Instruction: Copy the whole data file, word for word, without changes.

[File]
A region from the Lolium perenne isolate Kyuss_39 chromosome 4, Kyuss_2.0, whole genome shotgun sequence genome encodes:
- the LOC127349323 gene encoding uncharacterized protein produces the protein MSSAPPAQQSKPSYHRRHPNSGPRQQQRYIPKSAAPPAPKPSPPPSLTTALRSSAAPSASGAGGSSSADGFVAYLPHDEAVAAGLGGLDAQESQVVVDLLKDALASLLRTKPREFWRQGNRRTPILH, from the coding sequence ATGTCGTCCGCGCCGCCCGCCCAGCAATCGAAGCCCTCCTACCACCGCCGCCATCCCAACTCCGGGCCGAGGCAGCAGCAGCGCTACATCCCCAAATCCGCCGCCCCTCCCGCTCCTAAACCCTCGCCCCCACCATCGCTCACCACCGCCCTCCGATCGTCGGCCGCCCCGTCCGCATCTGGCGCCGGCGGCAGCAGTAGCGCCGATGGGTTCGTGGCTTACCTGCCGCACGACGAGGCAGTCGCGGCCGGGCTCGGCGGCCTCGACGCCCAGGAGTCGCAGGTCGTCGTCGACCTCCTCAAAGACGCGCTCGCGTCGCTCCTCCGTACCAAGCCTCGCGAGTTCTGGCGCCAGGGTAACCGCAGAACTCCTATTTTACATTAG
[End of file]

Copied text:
A region from the Lolium perenne isolate Kyuss_39 chromosome 4, Kyuss_2.0, whole genome shotgun sequence genome encodes:
- the LOC127349323 gene encoding uncharacterized protein produces the protein MSSAPPAQQSKPSYHRRHPNSGPRQQQRYIPKSAAPPAPKPSPPPSLTTALRSSAAPSASGAGGSSSADGFVAYLPHDEAVAAGLGGLDAQESQVVVDLLKDALASLLRTKPREFWRQGNRRTPILH, from the coding sequence ATGTCGTCCGCGCCGCCCGCCCAGCAATCGAAGCCCTCCTACCACCGCCGCCATCCCAACTCCGGGCCGAGGCAGCAGCAGCGCTACATCCCCAAATCCGCCGCCCCTCCCGCTCCTAAACCCTCGCCCCCACCATCGCTCACCACCGCCCTCCGATCGTCGGCCGCCCCGTCCGCATCTGGCGCCGGCGGCAGCAGTAGCGCCGATGGGTTCGTGGCTTACCTGCCGCACGACGAGGCAGTCGCGGCCGGGCTCGGCGGCCTCGACGCCCAGGAGTCGCAGGTCGTCGTCGACCTCCTCAAAGACGCGCTCGCGTCGCTCCTCCGTACCAAGCCTCGCGAGTTCTGGCGCCAGGGTAACCGCAGAACTCCTATTTTACATTAG